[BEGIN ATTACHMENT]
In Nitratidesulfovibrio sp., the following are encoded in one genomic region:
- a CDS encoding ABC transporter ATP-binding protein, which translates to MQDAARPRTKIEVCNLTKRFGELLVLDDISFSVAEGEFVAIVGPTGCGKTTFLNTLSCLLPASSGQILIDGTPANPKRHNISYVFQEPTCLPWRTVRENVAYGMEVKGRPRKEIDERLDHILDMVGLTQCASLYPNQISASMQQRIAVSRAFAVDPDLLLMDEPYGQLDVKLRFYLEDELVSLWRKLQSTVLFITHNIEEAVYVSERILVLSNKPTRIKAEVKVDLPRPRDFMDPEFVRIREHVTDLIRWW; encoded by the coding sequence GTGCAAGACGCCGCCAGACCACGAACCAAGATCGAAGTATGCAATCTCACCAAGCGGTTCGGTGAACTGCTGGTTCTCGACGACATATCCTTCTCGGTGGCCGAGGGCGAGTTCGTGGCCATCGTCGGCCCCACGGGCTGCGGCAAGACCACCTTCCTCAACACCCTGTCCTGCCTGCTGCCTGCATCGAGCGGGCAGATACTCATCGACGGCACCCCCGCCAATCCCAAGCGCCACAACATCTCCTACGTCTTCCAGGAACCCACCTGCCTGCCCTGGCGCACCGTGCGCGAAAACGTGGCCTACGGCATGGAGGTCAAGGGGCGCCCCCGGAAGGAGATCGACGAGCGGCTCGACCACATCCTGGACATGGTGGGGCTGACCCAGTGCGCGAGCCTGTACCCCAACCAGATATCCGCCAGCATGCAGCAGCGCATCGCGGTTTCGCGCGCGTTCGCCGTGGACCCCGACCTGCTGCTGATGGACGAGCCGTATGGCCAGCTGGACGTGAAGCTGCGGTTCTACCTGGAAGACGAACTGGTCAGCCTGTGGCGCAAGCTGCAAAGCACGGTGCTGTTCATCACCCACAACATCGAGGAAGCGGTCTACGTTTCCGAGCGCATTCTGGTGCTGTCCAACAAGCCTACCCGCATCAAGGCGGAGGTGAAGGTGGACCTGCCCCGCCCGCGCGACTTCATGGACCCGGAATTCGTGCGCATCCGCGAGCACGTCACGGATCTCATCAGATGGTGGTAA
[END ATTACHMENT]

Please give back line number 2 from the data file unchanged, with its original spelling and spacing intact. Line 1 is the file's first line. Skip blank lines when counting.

- a CDS encoding ABC transporter ATP-binding protein, which translates to MQDAARPRTKIEVCNLTKRFGELLVLDDISFSVAEGEFVAIVGPTGCGKTTFLNTLSCLLPASSGQILIDGTPANPKRHNISYVFQEPTCLPWRTVRENVAYGMEVKGRPRKEIDERLDHILDMVGLTQCASLYPNQISASMQQRIAVSRAFAVDPDLLLMDEPYGQLDVKLRFYLEDELVSLWRKLQSTVLFITHNIEEAVYVSERILVLSNKPTRIKAEVKVDLPRPRDFMDPEFVRIREHVTDLIRWW; encoded by the coding sequence GTGCAAGACGCCGCCAGACCACGAACCAAGATCGAAGTATGCAATCTCACCAAGCGGTTCGGTGAACTGCTGGTTCTCGACGACATATCCTTCTCGGTGGCCGAGGGCGAGTTCGTGGCCATCGTCGGCCCCACGGGCTGCGGCAAGACCACCTTCCTCAACACCCTGTCCTGCCTGCTGCCTGCATCGAGCGGGCAGATACTCATCGACGGCACCCCCGCCAATCCCAAGCGCCACAACATCTCCTACGTCTTCCAGGAACCCACCTGCCTGCCCTGGCGCACCGTGCGCGAAAACGTGGCCTACGGCATGGAGGTCAAGGGGCGCCCCCGGAAGGAGATCGACGAGCGGCTCGACCACATCCTGGACATGGTGGGGCTGACCCAGTGCGCGAGCCTGTACCCCAACCAGATATCCGCCAGCATGCAGCAGCGCATCGCGGTTTCGCGCGCGTTCGCCGTGGACCCCGACCTGCTGCTGATGGACGAGCCGTATGGCCAGCTGGACGTGAAGCTGCGGTTCTACCTGGAAGACGAACTGGTCAGCCTGTGGCGCAAGCTGCAAAGCACGGTGCTGTTCATCACCCACAACATCGAGGAAGCGGTCTACGTTTCCGAGCGCATTCTGGTGCTGTCCAACAAGCCTACCCGCATCAAGGCGGAGGTGAAGGTGGACCTGCCCCGCCCGCGCGACTTCATGGACCCGGAATTCGTGCGCATCCGCGAGCACGTCACGGATCTCATCAGATGGTGGTAA